Generally, sand tiger sharks are gentle and have been seen swimming alongside humans. They only become aggressive when food is present, such as when they are being fed or when people are fishing, using their favorite food as bait. They can also become aggressive when scuba divers stick too close to them, especially in big groups, but quickly calm down once the divers back off.
5. Sand tiger sharks can breathe two different ways.
Like all fishes, sharks breathe through their gills and they have two different methods of doing so – buccal pumping and ram ventilation.
Buccal pumping means the shark pulls water into its mouth and then pumps it over its gills using its powerful cheek muscles. Ram ventilation means that as the shark moves forward, it takes in water and rams it through its gills. Ram ventilators need to move constantly in order to breathe, which is why you don’t see great white sharks keeping still.
Sand tiger sharks can breathe either way. They can manually pump water into their gills while they are resting or they can ram water into their gills while swimming. They switch back and forth as needed, breathing in the most efficient way.
6. They are the only sharks that come to the surface to gulp air.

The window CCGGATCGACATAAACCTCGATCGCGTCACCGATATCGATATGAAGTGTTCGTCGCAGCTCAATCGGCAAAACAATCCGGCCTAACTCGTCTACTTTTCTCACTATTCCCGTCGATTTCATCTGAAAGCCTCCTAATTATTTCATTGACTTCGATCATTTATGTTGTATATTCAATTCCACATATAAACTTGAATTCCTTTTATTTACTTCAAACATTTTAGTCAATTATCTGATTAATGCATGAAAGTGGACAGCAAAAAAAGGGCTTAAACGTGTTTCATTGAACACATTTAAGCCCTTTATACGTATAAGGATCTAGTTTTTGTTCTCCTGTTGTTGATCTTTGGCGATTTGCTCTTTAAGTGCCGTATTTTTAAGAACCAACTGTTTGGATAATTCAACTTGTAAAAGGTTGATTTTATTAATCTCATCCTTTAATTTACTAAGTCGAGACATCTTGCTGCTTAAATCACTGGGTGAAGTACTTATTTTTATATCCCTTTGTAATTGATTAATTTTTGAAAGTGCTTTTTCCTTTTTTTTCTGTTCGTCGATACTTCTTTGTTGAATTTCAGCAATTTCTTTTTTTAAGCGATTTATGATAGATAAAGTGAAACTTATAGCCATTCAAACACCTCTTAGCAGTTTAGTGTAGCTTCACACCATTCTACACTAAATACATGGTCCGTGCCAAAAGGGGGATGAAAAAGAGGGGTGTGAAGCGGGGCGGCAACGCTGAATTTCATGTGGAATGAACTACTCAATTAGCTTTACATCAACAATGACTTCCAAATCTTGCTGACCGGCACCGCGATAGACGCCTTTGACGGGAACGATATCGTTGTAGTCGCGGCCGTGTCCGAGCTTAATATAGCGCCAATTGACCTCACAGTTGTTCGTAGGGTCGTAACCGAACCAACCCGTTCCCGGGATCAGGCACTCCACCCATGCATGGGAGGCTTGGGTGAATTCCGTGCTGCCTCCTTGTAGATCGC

Speaking of breathing, the sand tiger shark is the only shark known to come to the surface to gulp air. But not to breathe. As we mentioned, sand tiger sharks can breathe very well underwater. What then do they use the air for?
Sand tiger sharks store the air in their stomachs, which makes them more buoyant, like an inflated beach ball. In this way, they can float above the ocean floor without moving, silently looking for prey.
Like all other sharks, sand tiger sharks are excellent hunters. They eat mostly fish, including skates, rays and smaller sharks, sharks up to half their size. Small prey are swallowed whole while larger ones are broken down into smaller chunks before they are eaten.
7. The battle for the fittest sand tiger shark begins in the mother’s womb.
Like many sharks, female sand tiger sharks are ovoviviparous, which means eggs develop inside their bodies, hatch there, continue to develop and then are born as live young called pups. Whereas most sharks give birth to a lot of pups, though, female sand tiger sharks only give birth to two pups once every two to three years, making their reproductive rates one of the lowest among fishes.
There is a story behind this. The female sand tiger shark actually starts out with a lot of eggs, up to 50 in each uterus but the first to hatch eats the rest that have not yet hatched, one at a time. Even when they do hatch, they are small so the largest one eats them until it is the only one remaining, by which time it has grown big enough to be born. The female gives birth to the two pups – one from each uterus – and swims away without a backward glance. After all, the pups have already proven that they can survive. This is called intrauterine cannibalism or adelphophagy, which literally means ‘eating one’s brother’.